Voters this fall in Kansas will make decisions on various issues that stretch from the Beltway to around the block.
One office on ballots is for governor. Sitting Gov. Sam Brownback, a Republican, is seeking re-election against state Rep. Paul Davis, D-Lawrence.
During Brownback’s four years in office he has approved changes to the state Department of Transportation and speed limits. He also did away with crash taxes and certain taxes collected on truckers.
In 2013, the governor signed a bill into law that partially merged the Kansas Turnpike Authority into the Kansas DOT. At the time, he said the move will “produce consistency and savings in the operation of Kansas highways.”
The change put the KDOT secretary in charge of the state Turnpike Authority. Responsibilities include serving as KTA’s director of operations and daily administration of the 236-mile toll road.
The deal was touted as saving the state $30 million over two years.
“While there will still be two transportation agencies in Kansas, this new law sets up a new structure that will improve efficiency and reduce the duplication of resources and efforts that now exist in the operation of the state’s highway systems,” Brownback said in prepared remarks at the time.
A provision included in the law prohibits any turnpike toll revenue from being used for anything other than KTA projects.
One year earlier he put his signature on a bill to repeal the state’s long running motor carrier property tax, or ad valorem. The tax was based on the value of rolling stock and was collected on motor carriers, regardless of baseplate, that use Kansas roads.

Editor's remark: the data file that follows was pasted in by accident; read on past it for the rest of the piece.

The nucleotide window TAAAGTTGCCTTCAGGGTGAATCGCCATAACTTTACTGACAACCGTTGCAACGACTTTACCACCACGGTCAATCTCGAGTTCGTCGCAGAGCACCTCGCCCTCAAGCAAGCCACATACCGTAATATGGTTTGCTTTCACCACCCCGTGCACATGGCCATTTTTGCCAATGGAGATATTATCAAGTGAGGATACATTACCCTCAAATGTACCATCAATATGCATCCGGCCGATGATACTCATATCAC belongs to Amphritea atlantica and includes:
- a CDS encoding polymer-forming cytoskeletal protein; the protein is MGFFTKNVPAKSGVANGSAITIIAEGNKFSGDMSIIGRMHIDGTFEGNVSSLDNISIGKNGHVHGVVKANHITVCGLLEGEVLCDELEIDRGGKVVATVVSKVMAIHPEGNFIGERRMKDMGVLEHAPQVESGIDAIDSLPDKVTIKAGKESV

The state ceased collecting the tax on Jan. 1, 2014. In exchange, the state now collects an additional registration fee applied to intrastate and interstate operations. Out-of-state truckers pay the tax through the International Registration Plan.
During his first year in office Brownback signed a bill into law giving KDOT the go-ahead to increase the state’s speed limit by 5 mph on portions of highway. Specifically, speeds for all vehicles were authorized to be increased from 70 mph to 75 mph on rural stretches of divided four-lane highways, and the Kansas Turnpike.
Another bill signed by the governor prohibited the collection of fees applied for police and fire personnel responding to vehicle accidents in communities throughout the state.
The three-year-old law provides protections for anyone involved in a wreck inside or outside the city. Incidents involving the cleanup of hazmat and the need for ambulance services are not prohibited from incurred costs.
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